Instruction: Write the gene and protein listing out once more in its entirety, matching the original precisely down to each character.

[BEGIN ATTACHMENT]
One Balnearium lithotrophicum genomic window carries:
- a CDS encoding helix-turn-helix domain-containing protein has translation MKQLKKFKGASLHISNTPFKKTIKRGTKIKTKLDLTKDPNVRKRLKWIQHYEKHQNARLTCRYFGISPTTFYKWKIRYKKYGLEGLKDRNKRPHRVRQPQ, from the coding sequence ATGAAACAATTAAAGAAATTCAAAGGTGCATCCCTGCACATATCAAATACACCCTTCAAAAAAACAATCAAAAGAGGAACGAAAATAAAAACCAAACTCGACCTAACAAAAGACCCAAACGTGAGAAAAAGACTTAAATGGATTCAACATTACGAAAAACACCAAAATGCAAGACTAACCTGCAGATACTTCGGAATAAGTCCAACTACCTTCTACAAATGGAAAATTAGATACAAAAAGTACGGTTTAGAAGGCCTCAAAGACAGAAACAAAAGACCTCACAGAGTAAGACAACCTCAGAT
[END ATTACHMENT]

One Balnearium lithotrophicum genomic window carries:
- a CDS encoding helix-turn-helix domain-containing protein has translation MKQLKKFKGASLHISNTPFKKTIKRGTKIKTKLDLTKDPNVRKRLKWIQHYEKHQNARLTCRYFGISPTTFYKWKIRYKKYGLEGLKDRNKRPHRVRQPQ, from the coding sequence ATGAAACAATTAAAGAAATTCAAAGGTGCATCCCTGCACATATCAAATACACCCTTCAAAAAAACAATCAAAAGAGGAACGAAAATAAAAACCAAACTCGACCTAACAAAAGACCCAAACGTGAGAAAAAGACTTAAATGGATTCAACATTACGAAAAACACCAAAATGCAAGACTAACCTGCAGATACTTCGGAATAAGTCCAACTACCTTCTACAAATGGAAAATTAGATACAAAAAGTACGGTTTAGAAGGCCTCAAAGACAGAAACAAAAGACCTCACAGAGTAAGACAACCTCAGAT